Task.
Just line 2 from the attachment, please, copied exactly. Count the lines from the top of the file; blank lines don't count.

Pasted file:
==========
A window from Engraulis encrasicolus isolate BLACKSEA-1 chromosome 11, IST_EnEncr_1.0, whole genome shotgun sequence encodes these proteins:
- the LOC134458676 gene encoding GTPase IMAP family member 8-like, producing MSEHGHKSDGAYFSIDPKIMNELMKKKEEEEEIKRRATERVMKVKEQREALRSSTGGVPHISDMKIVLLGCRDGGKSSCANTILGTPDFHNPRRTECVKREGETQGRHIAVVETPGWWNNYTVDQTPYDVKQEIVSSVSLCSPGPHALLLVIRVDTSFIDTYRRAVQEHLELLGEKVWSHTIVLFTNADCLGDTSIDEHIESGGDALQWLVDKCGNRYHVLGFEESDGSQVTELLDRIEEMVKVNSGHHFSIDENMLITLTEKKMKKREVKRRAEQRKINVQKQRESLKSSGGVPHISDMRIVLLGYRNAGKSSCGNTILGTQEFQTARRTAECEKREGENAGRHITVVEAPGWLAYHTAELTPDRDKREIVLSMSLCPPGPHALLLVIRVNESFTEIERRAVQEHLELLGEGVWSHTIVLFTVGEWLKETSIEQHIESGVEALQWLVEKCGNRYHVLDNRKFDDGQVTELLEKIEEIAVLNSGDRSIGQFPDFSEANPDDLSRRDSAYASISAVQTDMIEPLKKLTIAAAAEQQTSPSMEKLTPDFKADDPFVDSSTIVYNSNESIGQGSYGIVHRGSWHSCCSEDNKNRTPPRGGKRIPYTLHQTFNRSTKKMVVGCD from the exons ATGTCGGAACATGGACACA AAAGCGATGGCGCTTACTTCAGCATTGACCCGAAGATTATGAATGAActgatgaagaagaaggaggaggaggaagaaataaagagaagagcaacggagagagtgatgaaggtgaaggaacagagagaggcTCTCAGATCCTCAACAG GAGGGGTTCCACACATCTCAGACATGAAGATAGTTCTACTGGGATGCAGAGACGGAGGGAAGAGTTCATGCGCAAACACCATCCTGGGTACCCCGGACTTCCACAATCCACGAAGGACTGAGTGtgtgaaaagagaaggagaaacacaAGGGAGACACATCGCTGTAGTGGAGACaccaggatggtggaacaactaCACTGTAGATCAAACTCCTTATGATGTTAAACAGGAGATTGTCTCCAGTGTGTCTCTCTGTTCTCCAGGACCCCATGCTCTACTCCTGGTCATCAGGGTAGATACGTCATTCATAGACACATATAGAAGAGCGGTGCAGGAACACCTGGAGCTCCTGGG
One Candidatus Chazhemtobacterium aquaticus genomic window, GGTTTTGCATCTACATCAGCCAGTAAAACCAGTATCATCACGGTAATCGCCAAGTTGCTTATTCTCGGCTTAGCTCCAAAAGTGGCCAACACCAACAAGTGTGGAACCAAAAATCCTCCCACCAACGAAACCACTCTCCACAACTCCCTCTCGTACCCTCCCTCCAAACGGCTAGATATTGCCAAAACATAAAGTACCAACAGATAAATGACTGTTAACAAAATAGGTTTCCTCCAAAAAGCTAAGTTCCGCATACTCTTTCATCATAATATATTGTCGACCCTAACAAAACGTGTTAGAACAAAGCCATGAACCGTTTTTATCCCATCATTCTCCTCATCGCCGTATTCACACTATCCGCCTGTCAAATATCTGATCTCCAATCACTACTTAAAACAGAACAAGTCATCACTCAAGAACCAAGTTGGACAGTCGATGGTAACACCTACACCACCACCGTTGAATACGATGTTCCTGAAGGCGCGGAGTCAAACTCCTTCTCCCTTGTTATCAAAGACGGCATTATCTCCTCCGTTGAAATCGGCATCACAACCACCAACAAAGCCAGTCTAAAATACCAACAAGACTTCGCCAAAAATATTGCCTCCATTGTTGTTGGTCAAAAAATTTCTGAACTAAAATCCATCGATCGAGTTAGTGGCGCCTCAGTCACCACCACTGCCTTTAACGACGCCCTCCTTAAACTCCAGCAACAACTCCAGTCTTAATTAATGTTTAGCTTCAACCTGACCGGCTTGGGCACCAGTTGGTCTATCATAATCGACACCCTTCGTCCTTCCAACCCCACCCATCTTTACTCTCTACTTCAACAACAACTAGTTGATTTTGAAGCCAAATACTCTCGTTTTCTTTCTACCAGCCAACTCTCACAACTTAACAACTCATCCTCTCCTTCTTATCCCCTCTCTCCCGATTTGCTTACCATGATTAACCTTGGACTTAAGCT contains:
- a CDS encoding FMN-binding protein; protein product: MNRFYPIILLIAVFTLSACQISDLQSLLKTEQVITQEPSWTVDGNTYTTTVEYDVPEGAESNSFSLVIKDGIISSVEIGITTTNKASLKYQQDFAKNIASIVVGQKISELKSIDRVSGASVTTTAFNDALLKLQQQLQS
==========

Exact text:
- the LOC134458676 gene encoding GTPase IMAP family member 8-like, producing MSEHGHKSDGAYFSIDPKIMNELMKKKEEEEEIKRRATERVMKVKEQREALRSSTGGVPHISDMKIVLLGCRDGGKSSCANTILGTPDFHNPRRTECVKREGETQGRHIAVVETPGWWNNYTVDQTPYDVKQEIVSSVSLCSPGPHALLLVIRVDTSFIDTYRRAVQEHLELLGEKVWSHTIVLFTNADCLGDTSIDEHIESGGDALQWLVDKCGNRYHVLGFEESDGSQVTELLDRIEEMVKVNSGHHFSIDENMLITLTEKKMKKREVKRRAEQRKINVQKQRESLKSSGGVPHISDMRIVLLGYRNAGKSSCGNTILGTQEFQTARRTAECEKREGENAGRHITVVEAPGWLAYHTAELTPDRDKREIVLSMSLCPPGPHALLLVIRVNESFTEIERRAVQEHLELLGEGVWSHTIVLFTVGEWLKETSIEQHIESGVEALQWLVEKCGNRYHVLDNRKFDDGQVTELLEKIEEIAVLNSGDRSIGQFPDFSEANPDDLSRRDSAYASISAVQTDMIEPLKKLTIAAAAEQQTSPSMEKLTPDFKADDPFVDSSTIVYNSNESIGQGSYGIVHRGSWHSCCSEDNKNRTPPRGGKRIPYTLHQTFNRSTKKMVVGCD from the exons ATGTCGGAACATGGACACA AAAGCGATGGCGCTTACTTCAGCATTGACCCGAAGATTATGAATGAActgatgaagaagaaggaggaggaggaagaaataaagagaagagcaacggagagagtgatgaaggtgaaggaacagagagaggcTCTCAGATCCTCAACAG GAGGGGTTCCACACATCTCAGACATGAAGATAGTTCTACTGGGATGCAGAGACGGAGGGAAGAGTTCATGCGCAAACACCATCCTGGGTACCCCGGACTTCCACAATCCACGAAGGACTGAGTGtgtgaaaagagaaggagaaacacaAGGGAGACACATCGCTGTAGTGGAGACaccaggatggtggaacaactaCACTGTAGATCAAACTCCTTATGATGTTAAACAGGAGATTGTCTCCAGTGTGTCTCTCTGTTCTCCAGGACCCCATGCTCTACTCCTGGTCATCAGGGTAGATACGTCATTCATAGACACATATAGAAGAGCGGTGCAGGAACACCTGGAGCTCCTGGG